How to Game Difficult Tasks by Catharine Bramkamp
Let’s welcome back monthly columnist Catharine Bramkamp as she shares with us: “How to Game Difficult Tasks.” Enjoy!
One of the more difficult tasks for writers is managing the boring bits: editing, especially editing that third draft, oh and copy editing, line editing, and well, any editing. By the time I reach the third draft of a book, I’m bored with the story, the premise, the characters, and my own brain.
In fact, I’d be quite happy if I never saw this book again. And why do I need to publish it anyway? Haven’t I finished it? Isn’t it good enough?
Of course, it’s not good enough and to be finished, it needs my review as well as that of a professional copy editor.
It must be done.
I could ask my long suffering spouse to keep me in line, asking the questions: Have you finished that draft? Have you reviewed the already spell checked work?
But that puts him in an unfair lose/lose position.
I needed to create something that worked for me as well as working independently of any outside feedback.
Here is my system.
Here’s how I game these difficult tasks of editing and completing my book.
On that calendar I calculate when I want the project to be finished.
For this example: the end of the month.
The manuscript is 239 pages. I want to be finished at the end of the month.
A little math, and voila — my goal is to review and correct 12 pages a day to reach my end of the month finish deadline. I take weekends off.
I mark off the total goal for each day: Monday, finish 12 pages. Tuesday, reach 24 pages, etc.
How I Handle Overwhelm
I create these calendars whenever I’m overwhelmed by a task.
Writing down the minimum number needed for success accomplishes the biggest challenge: starting.
I create the calendar on the previous Thursday so it will be ready for the new week of dedicated responsible work.
Day one for the new program is Monday.
But it’s Thursday. A work day. I take a look at my manuscript and can’t resist. I start editing. I finish off ten pages on Thursday, and feeling pretty smug. Then I finish another 9 on Friday.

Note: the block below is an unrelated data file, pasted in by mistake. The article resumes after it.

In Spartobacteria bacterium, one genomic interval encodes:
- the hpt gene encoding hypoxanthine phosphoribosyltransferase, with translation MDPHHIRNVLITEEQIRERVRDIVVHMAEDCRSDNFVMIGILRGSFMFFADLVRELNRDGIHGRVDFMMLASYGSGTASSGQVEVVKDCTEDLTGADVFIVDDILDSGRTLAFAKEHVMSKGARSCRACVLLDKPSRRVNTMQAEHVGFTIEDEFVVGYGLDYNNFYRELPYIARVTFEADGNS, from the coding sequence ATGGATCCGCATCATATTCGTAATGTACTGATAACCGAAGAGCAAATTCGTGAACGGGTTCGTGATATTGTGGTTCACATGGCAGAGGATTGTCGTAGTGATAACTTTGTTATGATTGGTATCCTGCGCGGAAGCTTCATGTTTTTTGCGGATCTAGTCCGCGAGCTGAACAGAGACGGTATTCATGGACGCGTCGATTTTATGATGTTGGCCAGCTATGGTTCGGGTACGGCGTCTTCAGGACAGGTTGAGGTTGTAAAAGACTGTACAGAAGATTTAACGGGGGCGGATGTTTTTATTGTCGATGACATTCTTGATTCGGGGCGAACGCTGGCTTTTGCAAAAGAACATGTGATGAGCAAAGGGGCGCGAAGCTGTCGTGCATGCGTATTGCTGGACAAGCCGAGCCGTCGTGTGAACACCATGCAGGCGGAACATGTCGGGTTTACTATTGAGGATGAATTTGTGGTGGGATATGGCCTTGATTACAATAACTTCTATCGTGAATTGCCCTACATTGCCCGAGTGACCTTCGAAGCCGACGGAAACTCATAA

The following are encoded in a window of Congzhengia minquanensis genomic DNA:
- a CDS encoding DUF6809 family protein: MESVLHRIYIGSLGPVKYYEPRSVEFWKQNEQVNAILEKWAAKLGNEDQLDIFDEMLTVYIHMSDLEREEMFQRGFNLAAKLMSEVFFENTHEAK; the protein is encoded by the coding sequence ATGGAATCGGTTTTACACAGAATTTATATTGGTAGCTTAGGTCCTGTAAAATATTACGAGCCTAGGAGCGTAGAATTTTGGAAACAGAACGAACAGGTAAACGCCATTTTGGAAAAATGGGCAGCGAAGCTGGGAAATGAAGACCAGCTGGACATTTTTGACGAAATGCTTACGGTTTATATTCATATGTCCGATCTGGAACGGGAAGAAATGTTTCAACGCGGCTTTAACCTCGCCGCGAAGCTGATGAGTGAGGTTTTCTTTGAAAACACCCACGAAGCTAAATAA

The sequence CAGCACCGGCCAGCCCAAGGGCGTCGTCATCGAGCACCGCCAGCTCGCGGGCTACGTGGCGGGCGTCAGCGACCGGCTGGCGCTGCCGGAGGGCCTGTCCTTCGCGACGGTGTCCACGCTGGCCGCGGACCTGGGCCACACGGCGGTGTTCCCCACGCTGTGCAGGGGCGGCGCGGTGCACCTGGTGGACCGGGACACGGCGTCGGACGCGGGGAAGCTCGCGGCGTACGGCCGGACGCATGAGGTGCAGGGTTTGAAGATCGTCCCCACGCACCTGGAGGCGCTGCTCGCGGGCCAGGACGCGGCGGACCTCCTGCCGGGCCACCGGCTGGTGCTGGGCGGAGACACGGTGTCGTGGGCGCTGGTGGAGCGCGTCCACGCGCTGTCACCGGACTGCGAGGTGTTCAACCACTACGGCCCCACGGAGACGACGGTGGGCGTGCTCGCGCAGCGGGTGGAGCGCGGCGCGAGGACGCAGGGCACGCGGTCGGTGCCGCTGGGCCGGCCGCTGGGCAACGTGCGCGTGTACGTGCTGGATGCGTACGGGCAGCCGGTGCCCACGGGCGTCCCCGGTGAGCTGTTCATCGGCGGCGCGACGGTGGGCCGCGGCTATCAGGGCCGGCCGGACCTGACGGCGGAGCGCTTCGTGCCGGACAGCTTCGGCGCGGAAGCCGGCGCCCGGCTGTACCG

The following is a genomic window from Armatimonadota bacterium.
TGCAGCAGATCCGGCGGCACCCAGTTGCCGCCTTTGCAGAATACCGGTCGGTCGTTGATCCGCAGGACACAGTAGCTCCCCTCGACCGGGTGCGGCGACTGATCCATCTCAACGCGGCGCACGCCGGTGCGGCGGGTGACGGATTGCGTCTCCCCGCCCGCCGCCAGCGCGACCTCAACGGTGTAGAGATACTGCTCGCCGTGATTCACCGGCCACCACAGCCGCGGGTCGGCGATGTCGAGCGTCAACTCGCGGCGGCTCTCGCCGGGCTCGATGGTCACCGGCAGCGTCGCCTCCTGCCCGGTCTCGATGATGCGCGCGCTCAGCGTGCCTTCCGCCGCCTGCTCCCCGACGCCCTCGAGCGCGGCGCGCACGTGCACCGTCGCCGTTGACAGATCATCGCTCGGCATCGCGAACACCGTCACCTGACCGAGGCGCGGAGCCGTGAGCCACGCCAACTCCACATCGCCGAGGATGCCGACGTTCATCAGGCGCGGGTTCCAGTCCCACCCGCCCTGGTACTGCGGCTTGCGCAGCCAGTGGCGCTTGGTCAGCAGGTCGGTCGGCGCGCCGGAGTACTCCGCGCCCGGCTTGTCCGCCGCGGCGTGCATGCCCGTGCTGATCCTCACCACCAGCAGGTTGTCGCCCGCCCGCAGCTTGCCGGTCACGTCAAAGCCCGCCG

By Monday, I’m already ahead by 19 pages.
I have now have two choices: call it a day on the first day, or keep going and blow out Monday’s goal.
I always choose to blow out Monday’s goal.
Even if I edit the established minimum pages, by the end of the day, Monday, I will have almost reached Wednesday’s goal. I decide to reach Wednesday’s goal. On Monday. I am stoked. I just overreached, I just succeeded beyond the requirements.
I just cheated on my own game.
This is the gamification of required work.
With Difficult Tasks Use Gamification
Sometimes I recalculate, and either reduce the number of pages I need to finish to reach the end of the month deadline, or I continue to do more than required. I work to exceed each day’s deadline, racking up pages and points.
This overachieving is exciting and satisfying for the whole week.
By week two, I’m over it.
But maybe finishing early is just that, finishing early. Not terribly inspirational.
What is the difference between finishing on a Wednesday rather than a Friday?
Sure, I’ll be done with an onerous task, but if I’m honest: whatever.
To Keep the Game Moving, Use Incentives
To keep the game moving, I now invent incentives for early completion.
What kind of reward will I earn if I finish the game early?
I create rewards of escalating value. Finish a day ahead of the deadline: win a new hardback book.
Finish two days ahead of deadline: book a massage.
Finish a week ahead of the deadline? Day at the beach.
I do not attach rewards to food or drink.
Did I mention follow through for difficult tasks?
Did I mention follow through?
Even when you finish early and the reward is a day at the beach, unless it’s raining, go to the beach.
Your subconscious remembers everything and if you work yourself into a frenzy to reach a reward, then withhold that reward.
The next time you try this exercise, you’ll meet with more resistance than a cat on a leash.
Be good to yourself and keep your own promises not just for the game, but forever.
May the odds ever be in your favor.
Catharine Bramkamp honed her cheating skills by figuring out how to end every game of Candy Land a half hour early.
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ABOUT THE AUTHOR
Catharine Bramkamp is the co-producer of Newbie Writers Podcast that focuses on newer writers and their concerns. She is a successful writing coach, Chief Storytelling Officer, and author of a dozen books including the Real Estate Diva Mysteries series, and The Future Girls series. She holds two degrees in English and is an adjunct university professor. After fracturing her wrist, she has figured out there is very little she is able to do with one hand tied behind her back.